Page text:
EIGHTEEN YEARS AGO, astronomer Clifford Stoll wrote an opinion piece for Newsweek about a burgeoning phenomenon, the internet.
Entitled “Why the Web Won’t Be Nirvana”, Stoll told us that the usefulness of the internet was limited and the exciting future everyone was talking about would not come to be.
Stoll has since recanted some of these beliefs, saying the 1995 essay was a “howler” - and though he is right about some things, we can see why.
Buying books and newspapers online – pah:
At best, it’s an unpleasant chore: the myopic glow of a clunky computer replaces the friendly pages of a book. And you can’t tote that laptop to the beach. Yet Nicholas Negroponte, director of the MIT Media Lab, predicts that we’ll soon buy books and newspapers straight over the Intenet. Uh, sure.
In fact, online shopping will NEVER take off:
We’ll order airline tickets over the network, make restaurant reservations and negotiate sales contracts. So how come my local mall does more business in an afternoon than the entire Internet handles in a month? Even if there were a trustworthy way to send money over the Internet—which there isn’t—the network is missing a most essential ingredient of capitalism: salespeople.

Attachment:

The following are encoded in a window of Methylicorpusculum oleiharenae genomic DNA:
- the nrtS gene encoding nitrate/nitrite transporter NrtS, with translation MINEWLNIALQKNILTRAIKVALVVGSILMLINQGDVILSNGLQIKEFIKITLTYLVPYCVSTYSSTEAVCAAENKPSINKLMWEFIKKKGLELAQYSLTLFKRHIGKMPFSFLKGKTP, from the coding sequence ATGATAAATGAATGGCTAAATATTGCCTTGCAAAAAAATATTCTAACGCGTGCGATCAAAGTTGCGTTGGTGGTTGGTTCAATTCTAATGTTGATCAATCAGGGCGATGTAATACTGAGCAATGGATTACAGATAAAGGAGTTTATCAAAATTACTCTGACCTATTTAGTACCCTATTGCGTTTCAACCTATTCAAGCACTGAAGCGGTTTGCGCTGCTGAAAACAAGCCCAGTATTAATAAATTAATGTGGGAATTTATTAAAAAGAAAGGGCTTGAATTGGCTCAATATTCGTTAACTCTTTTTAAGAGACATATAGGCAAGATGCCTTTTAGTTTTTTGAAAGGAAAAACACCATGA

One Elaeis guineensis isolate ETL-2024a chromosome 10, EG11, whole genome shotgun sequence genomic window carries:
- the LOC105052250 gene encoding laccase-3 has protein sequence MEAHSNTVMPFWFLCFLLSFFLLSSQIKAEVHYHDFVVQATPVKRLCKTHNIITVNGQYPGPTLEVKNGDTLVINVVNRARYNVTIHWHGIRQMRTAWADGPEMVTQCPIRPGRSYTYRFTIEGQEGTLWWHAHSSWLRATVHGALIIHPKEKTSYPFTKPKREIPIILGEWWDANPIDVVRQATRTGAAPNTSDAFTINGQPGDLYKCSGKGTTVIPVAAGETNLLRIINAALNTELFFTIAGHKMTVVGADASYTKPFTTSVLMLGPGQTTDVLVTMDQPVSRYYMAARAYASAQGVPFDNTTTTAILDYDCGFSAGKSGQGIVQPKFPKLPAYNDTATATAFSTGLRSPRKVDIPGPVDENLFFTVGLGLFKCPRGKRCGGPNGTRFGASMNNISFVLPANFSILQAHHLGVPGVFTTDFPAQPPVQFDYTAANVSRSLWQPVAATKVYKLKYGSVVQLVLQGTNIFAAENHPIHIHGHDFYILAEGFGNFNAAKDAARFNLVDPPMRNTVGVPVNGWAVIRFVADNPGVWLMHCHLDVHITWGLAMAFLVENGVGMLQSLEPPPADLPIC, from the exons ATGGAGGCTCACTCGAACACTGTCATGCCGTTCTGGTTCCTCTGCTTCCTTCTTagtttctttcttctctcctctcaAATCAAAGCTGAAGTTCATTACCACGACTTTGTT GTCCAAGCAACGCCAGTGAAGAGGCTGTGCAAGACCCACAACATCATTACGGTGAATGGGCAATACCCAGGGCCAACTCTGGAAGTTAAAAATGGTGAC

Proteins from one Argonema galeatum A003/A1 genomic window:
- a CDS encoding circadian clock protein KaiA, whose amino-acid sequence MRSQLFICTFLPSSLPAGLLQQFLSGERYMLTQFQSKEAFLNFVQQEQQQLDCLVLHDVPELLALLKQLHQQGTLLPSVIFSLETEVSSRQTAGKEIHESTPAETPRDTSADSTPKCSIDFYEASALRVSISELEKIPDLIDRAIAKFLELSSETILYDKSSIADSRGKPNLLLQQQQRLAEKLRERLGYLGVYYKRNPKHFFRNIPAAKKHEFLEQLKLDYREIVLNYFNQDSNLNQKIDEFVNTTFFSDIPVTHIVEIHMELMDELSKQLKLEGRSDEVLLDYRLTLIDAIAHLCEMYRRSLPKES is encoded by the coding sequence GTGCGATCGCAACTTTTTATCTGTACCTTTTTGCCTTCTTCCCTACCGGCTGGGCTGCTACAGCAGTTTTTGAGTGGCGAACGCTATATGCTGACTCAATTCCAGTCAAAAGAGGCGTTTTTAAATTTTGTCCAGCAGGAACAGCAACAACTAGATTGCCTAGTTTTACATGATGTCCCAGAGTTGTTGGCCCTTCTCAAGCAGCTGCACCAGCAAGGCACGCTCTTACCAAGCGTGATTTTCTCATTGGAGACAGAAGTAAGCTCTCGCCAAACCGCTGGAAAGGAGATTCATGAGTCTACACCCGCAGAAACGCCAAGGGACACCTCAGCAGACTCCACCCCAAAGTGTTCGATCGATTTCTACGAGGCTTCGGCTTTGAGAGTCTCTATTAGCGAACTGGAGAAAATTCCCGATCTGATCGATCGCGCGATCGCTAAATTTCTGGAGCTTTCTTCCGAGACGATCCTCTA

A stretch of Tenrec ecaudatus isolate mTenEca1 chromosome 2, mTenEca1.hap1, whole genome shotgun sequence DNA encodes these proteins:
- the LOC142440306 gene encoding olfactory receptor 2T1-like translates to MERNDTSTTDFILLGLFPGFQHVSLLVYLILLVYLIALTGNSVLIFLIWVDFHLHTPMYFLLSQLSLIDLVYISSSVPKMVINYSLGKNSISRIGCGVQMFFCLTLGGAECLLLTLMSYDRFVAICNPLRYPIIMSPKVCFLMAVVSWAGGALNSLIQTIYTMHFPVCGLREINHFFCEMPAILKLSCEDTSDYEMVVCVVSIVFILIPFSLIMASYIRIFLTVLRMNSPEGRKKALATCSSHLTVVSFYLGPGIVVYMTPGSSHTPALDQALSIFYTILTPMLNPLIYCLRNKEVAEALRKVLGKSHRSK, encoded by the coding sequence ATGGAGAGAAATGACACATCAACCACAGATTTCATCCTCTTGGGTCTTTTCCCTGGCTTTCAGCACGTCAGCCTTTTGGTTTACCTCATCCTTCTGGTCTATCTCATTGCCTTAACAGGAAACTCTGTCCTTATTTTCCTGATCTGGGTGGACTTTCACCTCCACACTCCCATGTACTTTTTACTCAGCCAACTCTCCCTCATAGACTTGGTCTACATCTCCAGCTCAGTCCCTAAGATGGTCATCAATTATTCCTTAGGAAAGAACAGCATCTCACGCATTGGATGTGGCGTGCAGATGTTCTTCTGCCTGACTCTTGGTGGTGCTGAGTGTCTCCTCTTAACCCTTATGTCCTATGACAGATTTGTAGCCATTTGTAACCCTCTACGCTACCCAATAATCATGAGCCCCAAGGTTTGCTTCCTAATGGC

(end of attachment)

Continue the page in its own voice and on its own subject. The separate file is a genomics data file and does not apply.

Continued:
There’s no way to properly search for useful information:
Logged onto the World Wide Web, I hunt for the date of the Battle of Trafalgar. Hundreds of files show up, and it takes 15 minutes to unravel them—one’s a biography written by an eighth grader, the second is a computer game that doesn’t work and the third is an image of a London monument.
Just a few short years later, Google was born. And then Wikipedia came along. And then we never had to really hunt for information again.
The connection is too slow to get anything done:
…my search is periodically interrupted by messages like, “Too many connections, try again later.”
Too many connections! Ah. God be with the days.